Sunday, 18 July 2010

Dry mouth

I have Grade 1 Graft versus Host Disease; this means it is relatively mild. Grade 4 can be fatal. When I read about the symptoms I noticed one was “dry mouth” which is what I have. On paper these words seem very mild and it is certainly not a painful condition. In certain circumstances it could be almost comical. I have no saliva so more than a few minutes without water or another drink means my mouth becomes impossibly dry and my lips curl back on my teeth which so that it is difficult to drink without spilling the liquid. I really must look a sight like that so my constant companion is a bottle of water.

The irony in all this is that we live in an area with lots of fruit farms and farm shops with pick-your-own strawberries. When you have a dry mouth you crave juicy foods such as strawberries, mangoes, melon and raspberries, all in abundance now it is summer. Unfortunately, I can’t eat any of those in their raw state. Post transplant patients have to avoid raw fruit and vegetables which in summer also means no salad.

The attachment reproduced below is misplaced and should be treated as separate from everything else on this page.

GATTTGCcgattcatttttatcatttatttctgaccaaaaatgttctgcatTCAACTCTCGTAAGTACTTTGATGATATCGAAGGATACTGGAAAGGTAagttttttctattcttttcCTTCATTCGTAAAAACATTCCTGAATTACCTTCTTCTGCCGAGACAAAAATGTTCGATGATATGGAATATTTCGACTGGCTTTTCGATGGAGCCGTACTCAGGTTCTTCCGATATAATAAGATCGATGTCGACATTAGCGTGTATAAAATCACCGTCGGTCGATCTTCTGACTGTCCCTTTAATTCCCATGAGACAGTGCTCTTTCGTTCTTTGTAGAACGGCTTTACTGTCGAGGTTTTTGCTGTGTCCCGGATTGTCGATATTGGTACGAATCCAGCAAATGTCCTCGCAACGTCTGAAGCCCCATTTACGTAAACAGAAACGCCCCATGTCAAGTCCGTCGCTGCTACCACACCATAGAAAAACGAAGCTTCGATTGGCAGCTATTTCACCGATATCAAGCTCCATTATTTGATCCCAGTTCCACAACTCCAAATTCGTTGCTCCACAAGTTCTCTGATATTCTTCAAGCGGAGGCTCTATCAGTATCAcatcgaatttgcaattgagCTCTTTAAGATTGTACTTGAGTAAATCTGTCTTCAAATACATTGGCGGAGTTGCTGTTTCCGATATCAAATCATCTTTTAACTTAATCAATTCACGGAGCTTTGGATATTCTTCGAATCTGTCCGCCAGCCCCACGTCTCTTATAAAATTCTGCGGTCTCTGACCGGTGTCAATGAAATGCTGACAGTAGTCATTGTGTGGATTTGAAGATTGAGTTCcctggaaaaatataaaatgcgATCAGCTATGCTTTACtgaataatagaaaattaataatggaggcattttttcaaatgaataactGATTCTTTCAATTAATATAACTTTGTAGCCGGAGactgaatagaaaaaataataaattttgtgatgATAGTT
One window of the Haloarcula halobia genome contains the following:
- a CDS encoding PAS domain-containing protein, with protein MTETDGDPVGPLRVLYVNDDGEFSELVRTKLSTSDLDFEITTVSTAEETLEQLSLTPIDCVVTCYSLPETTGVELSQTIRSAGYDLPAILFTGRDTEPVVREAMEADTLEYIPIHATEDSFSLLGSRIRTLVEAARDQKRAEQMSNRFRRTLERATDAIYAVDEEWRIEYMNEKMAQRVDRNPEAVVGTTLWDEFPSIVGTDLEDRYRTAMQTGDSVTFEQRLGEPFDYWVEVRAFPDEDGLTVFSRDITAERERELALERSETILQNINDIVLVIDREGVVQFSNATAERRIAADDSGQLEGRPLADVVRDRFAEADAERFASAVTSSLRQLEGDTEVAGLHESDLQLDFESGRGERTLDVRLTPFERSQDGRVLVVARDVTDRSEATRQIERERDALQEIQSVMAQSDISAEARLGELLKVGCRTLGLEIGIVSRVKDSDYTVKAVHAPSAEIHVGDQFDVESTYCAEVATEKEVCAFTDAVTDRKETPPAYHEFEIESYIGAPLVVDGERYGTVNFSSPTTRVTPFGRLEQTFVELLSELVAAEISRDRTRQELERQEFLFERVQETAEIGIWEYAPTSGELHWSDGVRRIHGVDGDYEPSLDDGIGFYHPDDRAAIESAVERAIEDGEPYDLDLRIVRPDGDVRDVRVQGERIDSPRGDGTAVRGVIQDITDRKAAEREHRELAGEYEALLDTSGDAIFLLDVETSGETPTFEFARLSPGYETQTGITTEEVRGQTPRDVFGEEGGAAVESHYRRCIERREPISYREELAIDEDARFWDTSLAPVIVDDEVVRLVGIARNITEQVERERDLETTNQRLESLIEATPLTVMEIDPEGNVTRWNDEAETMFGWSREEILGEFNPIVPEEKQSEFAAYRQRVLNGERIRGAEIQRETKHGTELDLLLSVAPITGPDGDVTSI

No saliva means having meals with plenty of sauce. A sandwich is too dry and cake is impossible. It will be a long time before I have any nuts or crisps. I can live without the latter but fruit is something I really do miss. We have another problem if we are out all day at the Marsden as it is natural to go to the café for a sandwich for lunch but this is impossible so mostly I go without.

Dry mouth is an inconvenience but I am sure it will go away eventually but it is symptomatic of a lot of the problems which cancer patients have. We tend to focus on the main ones, quite naturally, particularly where they involve pain but most cancer patients you will encounter have a host of other problems. If you see someone with their lips curling back on their teeth it could be me or another post transplant patient.

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